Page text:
June 8th, 2004

giles mack daddy

Going nowhere fast

Today I wish I was a rock star.

This is not terribly different from most other days, as what girl doesn't want to put on a pair of leather pants, a black tank top and heavy dark eyeliner, and hit the stage? Who doesn't want to knock back hard drinks, get into fights, and hold a crowd in the palm of her hand? Who doesn't want to look over and see her buddy, the bassist, just chillin' to their left?

I know. I know.

But today my desire to be a rock star is even higher than usual. This may be because I am at my intensely *least* rock starrish today: I'm wearing a pair of fuzzy white slippers as I curl up and watch the rain. It's our first big thunderstorm, and have I mentioned how much I *love* thunderstorms?

There's something to be said for the dewy fog that was happening a lot in NY around late April -- it made everything look greener, feel more like it was bursting into being. It was more about sex, but this? Thunderstorms? Man, if that ain't about passion, I don't know what is. And every romance novel and cheesy cliche made in print or in a movie will bear me out on that.

I'm in love with Camille Paglia and Wendy Doniger. Why?

1. Splitting the Difference: Gender and Myth in Ancient Greece and India by Wendy Doniger -- If you were at all interested in my post about dualism in Smallville then this might be something you might want to look into. She takes apart different strains of a dozen different myths which occur in both society, and she does it readably. She's got a nice turn of phrase, and a sense of humor, and a keen keen insight. I really recommend this book very, very highly.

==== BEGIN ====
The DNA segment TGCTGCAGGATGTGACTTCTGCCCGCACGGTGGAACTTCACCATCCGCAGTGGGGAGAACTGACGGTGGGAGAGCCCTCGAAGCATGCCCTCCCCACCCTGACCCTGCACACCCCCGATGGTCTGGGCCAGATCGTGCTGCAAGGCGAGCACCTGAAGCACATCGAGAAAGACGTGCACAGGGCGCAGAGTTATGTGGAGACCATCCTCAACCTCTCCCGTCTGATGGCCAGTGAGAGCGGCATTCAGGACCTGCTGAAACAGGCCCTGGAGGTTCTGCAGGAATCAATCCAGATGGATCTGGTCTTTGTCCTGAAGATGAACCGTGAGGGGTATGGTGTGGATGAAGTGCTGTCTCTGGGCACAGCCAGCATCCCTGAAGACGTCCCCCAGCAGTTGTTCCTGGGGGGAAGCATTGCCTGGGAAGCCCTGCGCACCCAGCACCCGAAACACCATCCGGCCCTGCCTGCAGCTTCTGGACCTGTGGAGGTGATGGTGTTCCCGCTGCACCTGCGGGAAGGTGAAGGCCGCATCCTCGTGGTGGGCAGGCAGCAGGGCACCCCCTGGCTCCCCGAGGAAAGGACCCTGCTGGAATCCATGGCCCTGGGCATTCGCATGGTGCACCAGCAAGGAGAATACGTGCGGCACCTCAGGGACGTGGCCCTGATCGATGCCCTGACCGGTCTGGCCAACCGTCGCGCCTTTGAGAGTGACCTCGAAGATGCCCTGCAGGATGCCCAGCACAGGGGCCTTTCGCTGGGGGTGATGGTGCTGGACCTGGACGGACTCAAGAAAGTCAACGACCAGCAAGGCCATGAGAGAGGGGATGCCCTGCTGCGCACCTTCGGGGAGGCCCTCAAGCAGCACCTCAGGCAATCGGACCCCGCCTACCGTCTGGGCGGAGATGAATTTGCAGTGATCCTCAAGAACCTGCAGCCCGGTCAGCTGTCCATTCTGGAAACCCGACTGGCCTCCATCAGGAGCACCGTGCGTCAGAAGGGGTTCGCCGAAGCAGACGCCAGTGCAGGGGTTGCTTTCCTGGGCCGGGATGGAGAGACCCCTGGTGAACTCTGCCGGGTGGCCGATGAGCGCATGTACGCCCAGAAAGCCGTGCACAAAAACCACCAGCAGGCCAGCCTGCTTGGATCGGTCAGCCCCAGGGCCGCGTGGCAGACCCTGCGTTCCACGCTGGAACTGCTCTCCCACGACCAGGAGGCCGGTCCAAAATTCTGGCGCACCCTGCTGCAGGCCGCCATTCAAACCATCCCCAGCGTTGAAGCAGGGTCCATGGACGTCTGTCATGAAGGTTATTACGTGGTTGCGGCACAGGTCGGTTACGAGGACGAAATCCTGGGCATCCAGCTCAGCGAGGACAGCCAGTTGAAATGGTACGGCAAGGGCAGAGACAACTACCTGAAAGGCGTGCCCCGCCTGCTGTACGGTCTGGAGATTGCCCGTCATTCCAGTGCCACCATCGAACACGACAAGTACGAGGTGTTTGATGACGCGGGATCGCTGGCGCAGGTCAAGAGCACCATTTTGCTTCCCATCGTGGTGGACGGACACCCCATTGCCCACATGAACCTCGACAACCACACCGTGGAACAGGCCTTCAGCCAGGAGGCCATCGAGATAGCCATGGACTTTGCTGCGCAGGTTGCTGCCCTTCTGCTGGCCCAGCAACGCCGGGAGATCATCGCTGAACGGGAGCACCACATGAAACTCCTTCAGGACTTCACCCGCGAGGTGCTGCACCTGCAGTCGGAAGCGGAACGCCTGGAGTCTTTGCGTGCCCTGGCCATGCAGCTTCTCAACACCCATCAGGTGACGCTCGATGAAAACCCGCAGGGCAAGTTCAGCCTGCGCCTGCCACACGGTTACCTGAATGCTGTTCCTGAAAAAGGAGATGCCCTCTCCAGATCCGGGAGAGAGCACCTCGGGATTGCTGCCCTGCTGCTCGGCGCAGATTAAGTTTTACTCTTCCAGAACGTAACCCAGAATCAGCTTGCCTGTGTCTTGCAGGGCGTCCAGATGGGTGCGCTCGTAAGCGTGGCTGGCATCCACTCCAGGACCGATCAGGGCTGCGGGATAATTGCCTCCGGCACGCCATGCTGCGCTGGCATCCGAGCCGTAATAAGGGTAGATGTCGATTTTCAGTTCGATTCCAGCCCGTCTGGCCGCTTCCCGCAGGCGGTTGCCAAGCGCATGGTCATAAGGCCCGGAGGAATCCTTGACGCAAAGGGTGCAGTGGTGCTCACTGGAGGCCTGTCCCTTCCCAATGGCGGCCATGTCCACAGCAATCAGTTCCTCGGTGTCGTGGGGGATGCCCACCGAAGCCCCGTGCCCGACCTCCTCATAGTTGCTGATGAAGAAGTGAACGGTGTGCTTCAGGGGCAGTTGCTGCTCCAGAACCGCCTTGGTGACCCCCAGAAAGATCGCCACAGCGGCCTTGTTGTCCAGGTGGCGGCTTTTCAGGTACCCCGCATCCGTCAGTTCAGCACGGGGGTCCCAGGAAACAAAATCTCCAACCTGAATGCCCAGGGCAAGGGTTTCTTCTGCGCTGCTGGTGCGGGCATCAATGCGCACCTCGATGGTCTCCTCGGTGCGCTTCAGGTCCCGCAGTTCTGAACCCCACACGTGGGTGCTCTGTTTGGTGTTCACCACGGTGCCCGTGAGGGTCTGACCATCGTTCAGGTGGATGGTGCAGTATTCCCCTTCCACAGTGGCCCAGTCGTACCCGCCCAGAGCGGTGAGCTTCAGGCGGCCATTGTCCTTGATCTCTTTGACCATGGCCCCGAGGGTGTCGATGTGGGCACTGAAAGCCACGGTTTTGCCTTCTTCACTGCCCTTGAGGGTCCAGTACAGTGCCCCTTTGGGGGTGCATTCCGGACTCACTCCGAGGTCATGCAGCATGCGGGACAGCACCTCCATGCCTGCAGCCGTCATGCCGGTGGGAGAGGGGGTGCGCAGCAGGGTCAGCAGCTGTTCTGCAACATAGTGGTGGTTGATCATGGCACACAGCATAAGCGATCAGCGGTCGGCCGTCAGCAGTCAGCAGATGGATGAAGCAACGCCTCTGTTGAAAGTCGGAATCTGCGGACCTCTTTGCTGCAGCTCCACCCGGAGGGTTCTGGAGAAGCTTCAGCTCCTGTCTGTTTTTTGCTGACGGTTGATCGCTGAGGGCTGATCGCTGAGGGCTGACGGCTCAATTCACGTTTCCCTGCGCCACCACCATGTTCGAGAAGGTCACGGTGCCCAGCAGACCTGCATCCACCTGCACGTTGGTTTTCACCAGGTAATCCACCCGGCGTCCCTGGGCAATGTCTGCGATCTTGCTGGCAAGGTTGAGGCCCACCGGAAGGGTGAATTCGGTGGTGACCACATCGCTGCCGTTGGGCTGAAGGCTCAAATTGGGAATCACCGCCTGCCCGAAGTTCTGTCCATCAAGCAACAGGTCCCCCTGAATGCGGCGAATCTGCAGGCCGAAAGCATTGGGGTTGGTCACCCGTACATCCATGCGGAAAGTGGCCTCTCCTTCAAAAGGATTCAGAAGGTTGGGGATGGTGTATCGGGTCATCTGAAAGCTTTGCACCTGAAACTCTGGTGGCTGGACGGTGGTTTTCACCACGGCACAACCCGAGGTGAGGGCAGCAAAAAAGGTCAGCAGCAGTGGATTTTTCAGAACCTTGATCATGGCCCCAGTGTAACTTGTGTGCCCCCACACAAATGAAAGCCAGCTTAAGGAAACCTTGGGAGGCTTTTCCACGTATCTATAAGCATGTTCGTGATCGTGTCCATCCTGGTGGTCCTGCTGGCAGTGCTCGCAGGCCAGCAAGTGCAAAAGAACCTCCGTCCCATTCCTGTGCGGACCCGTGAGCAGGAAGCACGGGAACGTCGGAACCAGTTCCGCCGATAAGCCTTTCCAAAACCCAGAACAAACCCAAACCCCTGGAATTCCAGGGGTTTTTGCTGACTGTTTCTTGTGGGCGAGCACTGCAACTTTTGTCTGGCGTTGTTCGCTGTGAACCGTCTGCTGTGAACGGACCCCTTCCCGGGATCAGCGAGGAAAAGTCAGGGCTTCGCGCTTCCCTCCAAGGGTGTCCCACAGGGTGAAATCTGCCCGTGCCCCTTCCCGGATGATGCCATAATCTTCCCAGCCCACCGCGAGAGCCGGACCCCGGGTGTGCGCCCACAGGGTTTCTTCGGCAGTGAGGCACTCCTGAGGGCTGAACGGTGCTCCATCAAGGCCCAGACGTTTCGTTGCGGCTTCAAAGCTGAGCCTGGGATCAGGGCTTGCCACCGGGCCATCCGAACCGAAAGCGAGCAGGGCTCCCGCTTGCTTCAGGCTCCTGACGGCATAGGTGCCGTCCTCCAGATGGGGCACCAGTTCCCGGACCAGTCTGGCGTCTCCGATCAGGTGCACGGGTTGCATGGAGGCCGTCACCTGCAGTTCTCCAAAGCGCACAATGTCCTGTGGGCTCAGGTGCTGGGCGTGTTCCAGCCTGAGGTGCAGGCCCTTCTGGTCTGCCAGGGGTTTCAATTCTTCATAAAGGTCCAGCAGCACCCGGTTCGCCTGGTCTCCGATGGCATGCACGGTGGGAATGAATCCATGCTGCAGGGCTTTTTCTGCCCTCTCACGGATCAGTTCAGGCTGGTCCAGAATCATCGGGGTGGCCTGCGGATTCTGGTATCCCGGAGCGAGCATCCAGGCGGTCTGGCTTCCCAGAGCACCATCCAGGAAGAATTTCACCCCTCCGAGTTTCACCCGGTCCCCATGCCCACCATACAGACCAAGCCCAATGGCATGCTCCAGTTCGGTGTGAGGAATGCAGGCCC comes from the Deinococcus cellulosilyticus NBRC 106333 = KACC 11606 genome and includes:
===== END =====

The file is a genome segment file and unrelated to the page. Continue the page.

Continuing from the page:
2. Sex, Art and American Culture by Camille Paglia -- It crackles. For, serious. This is a collection of essays that *never* hit dry or boring, I mean, this woman's kinetic style is definitely to be envied, especially in regard to her ability to make what could (potentially) be an experiment in academia read like sex.


Sometimes I forget the basics.

I get mired in things like "Why do I have to use light imagery in everything I've ever written in my entire life?" and "How can I make this read quietly?" or "Jesus, Nifra, stop molesting your comma key!" I forget the very basic tenant of writing that I've heard over and over again, which is that it's meant to be a discovery.

And then, when I find myself writing a story that I know everything about, I'm suddenly shocked and surprised to find that I can't power through it. I'm not saying that everything should be a mystery when you write -- stories need structure, and to have structure you have to have something in mind. I think I am saying, though, that if you don't have *any* mystery in the story you're writing (not even for yourself) then you lose interesting.

You can't stir yourself to write it. Because you know too much about it; there's nothing to be learned. I think lately that's been my biggest problem when writing; I've been acting like I'm writing an academic paper. I have it outlined in my head to the point of insanity.

I do best when I just sit down, and have a kind of vague idea, and just *go*. It's like being able to see the road underneath your feet, but not knowing where you're going, and it's invigorating.


I need good fiction recommendations, my darling sweet-knees. What are you reading? What's hot? What's not? Gimme a scoop on a book I absolutely have to read.

I am...shall we say...at an impasse having finished a large portion of the books I've been wanting to read, and I can seem to *make* myself read Moby Dick. And I don't even know why it seemed like a good idea at the time anymore.
  • Current Music
    40 feet - Franz Ferdinand